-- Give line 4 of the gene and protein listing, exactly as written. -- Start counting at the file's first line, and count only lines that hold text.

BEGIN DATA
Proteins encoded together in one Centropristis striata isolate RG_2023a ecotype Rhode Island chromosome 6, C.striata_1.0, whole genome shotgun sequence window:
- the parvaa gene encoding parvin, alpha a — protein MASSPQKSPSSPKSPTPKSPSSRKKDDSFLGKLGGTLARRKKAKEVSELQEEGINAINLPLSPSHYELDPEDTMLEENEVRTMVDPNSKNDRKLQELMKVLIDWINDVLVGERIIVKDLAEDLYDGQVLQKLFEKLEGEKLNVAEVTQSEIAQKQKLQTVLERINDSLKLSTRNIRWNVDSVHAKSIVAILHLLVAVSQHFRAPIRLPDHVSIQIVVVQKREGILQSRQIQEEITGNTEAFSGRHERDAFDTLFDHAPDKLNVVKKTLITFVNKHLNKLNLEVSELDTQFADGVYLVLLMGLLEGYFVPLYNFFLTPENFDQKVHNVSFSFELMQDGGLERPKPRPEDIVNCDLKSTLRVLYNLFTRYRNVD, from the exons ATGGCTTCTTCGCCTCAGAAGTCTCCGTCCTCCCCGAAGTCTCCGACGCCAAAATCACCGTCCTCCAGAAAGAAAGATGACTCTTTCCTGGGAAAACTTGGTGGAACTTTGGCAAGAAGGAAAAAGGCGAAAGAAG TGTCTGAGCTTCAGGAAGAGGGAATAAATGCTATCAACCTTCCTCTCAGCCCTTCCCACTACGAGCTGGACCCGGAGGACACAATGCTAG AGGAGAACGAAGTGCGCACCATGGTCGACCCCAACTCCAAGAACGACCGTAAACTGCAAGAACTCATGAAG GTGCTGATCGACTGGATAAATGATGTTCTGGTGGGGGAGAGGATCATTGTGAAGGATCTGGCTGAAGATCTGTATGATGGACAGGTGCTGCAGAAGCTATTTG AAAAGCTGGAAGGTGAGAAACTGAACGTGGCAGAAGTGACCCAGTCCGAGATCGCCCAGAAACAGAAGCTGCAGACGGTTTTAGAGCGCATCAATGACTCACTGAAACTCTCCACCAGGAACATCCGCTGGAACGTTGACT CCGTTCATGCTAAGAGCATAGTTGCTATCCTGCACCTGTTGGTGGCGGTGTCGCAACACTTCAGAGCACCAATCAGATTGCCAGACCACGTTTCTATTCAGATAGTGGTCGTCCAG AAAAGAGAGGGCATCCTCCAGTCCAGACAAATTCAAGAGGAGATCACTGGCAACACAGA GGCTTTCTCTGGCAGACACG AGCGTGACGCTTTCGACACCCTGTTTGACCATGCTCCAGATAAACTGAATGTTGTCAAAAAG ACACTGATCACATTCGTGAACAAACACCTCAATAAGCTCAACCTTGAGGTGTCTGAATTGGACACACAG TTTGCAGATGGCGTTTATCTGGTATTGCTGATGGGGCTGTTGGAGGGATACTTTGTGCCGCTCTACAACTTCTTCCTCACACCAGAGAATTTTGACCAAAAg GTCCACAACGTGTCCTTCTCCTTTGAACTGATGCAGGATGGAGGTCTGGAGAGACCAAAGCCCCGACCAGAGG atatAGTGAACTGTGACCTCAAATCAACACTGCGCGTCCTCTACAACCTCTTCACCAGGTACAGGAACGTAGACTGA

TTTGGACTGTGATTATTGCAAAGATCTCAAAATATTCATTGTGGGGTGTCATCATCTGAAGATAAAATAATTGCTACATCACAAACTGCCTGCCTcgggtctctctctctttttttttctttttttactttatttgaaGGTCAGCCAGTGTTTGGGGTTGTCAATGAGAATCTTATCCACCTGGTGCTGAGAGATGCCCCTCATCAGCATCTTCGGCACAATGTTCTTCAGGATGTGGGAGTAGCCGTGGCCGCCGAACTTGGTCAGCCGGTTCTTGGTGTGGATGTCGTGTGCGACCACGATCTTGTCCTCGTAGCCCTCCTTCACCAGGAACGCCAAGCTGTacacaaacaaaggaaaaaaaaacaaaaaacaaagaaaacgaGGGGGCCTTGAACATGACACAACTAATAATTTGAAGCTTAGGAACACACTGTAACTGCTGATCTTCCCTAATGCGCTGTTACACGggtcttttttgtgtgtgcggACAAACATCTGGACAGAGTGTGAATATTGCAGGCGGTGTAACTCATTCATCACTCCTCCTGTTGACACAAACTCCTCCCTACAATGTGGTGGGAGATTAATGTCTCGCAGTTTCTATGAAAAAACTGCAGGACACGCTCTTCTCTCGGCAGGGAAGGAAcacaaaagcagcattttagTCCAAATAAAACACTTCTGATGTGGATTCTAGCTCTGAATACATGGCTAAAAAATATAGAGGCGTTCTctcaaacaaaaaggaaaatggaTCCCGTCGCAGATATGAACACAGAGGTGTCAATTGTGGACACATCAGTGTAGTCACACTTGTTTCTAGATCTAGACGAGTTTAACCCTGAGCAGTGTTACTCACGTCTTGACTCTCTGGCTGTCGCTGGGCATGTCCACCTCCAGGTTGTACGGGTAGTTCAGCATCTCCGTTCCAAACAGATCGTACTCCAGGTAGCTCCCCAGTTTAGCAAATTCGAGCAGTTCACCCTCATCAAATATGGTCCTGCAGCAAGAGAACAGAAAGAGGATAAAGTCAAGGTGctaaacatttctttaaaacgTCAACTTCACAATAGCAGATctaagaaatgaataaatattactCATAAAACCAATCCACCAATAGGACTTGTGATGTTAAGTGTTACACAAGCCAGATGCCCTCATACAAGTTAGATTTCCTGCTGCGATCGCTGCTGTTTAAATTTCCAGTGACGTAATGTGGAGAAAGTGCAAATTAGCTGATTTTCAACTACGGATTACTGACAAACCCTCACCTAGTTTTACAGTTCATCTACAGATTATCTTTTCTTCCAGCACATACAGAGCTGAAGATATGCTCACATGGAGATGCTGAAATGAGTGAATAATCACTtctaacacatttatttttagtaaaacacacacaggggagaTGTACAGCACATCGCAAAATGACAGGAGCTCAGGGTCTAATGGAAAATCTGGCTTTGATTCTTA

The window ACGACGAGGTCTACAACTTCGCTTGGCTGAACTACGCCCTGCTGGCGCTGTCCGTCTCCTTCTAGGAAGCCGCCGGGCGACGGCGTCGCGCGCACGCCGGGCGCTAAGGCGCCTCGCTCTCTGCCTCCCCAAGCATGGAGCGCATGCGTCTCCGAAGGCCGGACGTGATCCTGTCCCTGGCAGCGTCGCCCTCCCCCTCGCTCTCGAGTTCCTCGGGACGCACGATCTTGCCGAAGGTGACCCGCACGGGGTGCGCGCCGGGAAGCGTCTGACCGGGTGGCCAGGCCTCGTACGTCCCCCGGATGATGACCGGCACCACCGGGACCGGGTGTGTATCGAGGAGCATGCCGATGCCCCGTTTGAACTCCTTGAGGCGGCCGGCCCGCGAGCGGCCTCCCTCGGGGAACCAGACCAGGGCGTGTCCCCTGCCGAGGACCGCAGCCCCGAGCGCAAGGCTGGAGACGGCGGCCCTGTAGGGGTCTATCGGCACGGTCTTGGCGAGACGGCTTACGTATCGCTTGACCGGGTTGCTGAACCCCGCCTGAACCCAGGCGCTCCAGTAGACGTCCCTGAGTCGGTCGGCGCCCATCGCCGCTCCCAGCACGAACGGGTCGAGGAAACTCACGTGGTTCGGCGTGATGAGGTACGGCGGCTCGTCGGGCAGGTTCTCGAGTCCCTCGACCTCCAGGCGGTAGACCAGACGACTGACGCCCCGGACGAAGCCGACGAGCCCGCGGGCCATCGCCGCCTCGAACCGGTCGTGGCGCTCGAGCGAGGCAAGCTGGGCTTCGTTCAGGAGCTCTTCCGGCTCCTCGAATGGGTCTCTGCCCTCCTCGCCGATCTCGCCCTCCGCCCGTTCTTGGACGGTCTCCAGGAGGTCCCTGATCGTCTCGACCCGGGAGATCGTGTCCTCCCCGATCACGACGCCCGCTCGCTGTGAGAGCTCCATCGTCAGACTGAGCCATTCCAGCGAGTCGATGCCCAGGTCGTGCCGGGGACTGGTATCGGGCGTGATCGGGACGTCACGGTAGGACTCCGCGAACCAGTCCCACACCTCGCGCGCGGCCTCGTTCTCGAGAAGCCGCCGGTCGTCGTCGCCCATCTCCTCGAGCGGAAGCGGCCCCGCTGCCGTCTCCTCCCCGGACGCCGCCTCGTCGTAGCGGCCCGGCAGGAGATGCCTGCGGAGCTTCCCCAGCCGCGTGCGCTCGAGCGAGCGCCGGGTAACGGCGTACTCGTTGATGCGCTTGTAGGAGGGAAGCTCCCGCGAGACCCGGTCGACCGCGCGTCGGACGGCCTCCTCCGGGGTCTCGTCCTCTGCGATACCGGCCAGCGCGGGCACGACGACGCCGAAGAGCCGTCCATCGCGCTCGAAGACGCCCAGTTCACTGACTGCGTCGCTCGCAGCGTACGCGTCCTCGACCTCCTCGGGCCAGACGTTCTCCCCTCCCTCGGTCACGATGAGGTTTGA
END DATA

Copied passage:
The window ACGACGAGGTCTACAACTTCGCTTGGCTGAACTACGCCCTGCTGGCGCTGTCCGTCTCCTTCTAGGAAGCCGCCGGGCGACGGCGTCGCGCGCACGCCGGGCGCTAAGGCGCCTCGCTCTCTGCCTCCCCAAGCATGGAGCGCATGCGTCTCCGAAGGCCGGACGTGATCCTGTCCCTGGCAGCGTCGCCCTCCCCCTCGCTCTCGAGTTCCTCGGGACGCACGATCTTGCCGAAGGTGACCCGCACGGGGTGCGCGCCGGGAAGCGTCTGACCGGGTGGCCAGGCCTCGTACGTCCCCCGGATGATGACCGGCACCACCGGGACCGGGTGTGTATCGAGGAGCATGCCGATGCCCCGTTTGAACTCCTTGAGGCGGCCGGCCCGCGAGCGGCCTCCCTCGGGGAACCAGACCAGGGCGTGTCCCCTGCCGAGGACCGCAGCCCCGAGCGCAAGGCTGGAGACGGCGGCCCTGTAGGGGTCTATCGGCACGGTCTTGGCGAGACGGCTTACGTATCGCTTGACCGGGTTGCTGAACCCCGCCTGAACCCAGGCGCTCCAGTAGACGTCCCTGAGTCGGTCGGCGCCCATCGCCGCTCCCAGCACGAACGGGTCGAGGAAACTCACGTGGTTCGGCGTGATGAGGTACGGCGGCTCGTCGGGCAGGTTCTCGAGTCCCTCGACCTCCAGGCGGTAGACCAGACGACTGACGCCCCGGACGAAGCCGACGAGCCCGCGGGCCATCGCCGCCTCGAACCGGTCGTGGCGCTCGAGCGAGGCAAGCTGGGCTTCGTTCAGGAGCTCTTCCGGCTCCTCGAATGGGTCTCTGCCCTCCTCGCCGATCTCGCCCTCCGCCCGTTCTTGGACGGTCTCCAGGAGGTCCCTGATCGTCTCGACCCGGGAGATCGTGTCCTCCCCGATCACGACGCCCGCTCGCTGTGAGAGCTCCATCGTCAGACTGAGCCATTCCAGCGAGTCGATGCCCAGGTCGTGCCGGGGACTGGTATCGGGCGTGATCGGGACGTCACGGTAGGACTCCGCGAACCAGTCCCACACCTCGCGCGCGGCCTCGTTCTCGAGAAGCCGCCGGTCGTCGTCGCCCATCTCCTCGAGCGGAAGCGGCCCCGCTGCCGTCTCCTCCCCGGACGCCGCCTCGTCGTAGCGGCCCGGCAGGAGATGCCTGCGGAGCTTCCCCAGCCGCGTGCGCTCGAGCGAGCGCCGGGTAACGGCGTACTCGTTGATGCGCTTGTAGGAGGGAAGCTCCCGCGAGACCCGGTCGACCGCGCGTCGGACGGCCTCCTCCGGGGTCTCGTCCTCTGCGATACCGGCCAGCGCGGGCACGACGACGCCGAAGAGCCGTCCATCGCGCTCGAAGACGCCCAGTTCACTGACTGCGTCGCTCGCAGCGTACGCGTCCTCGACCTCCTCGGGCCAGACGTTCTCCCCTCCCTCGGTCACGATGAGGTTTGA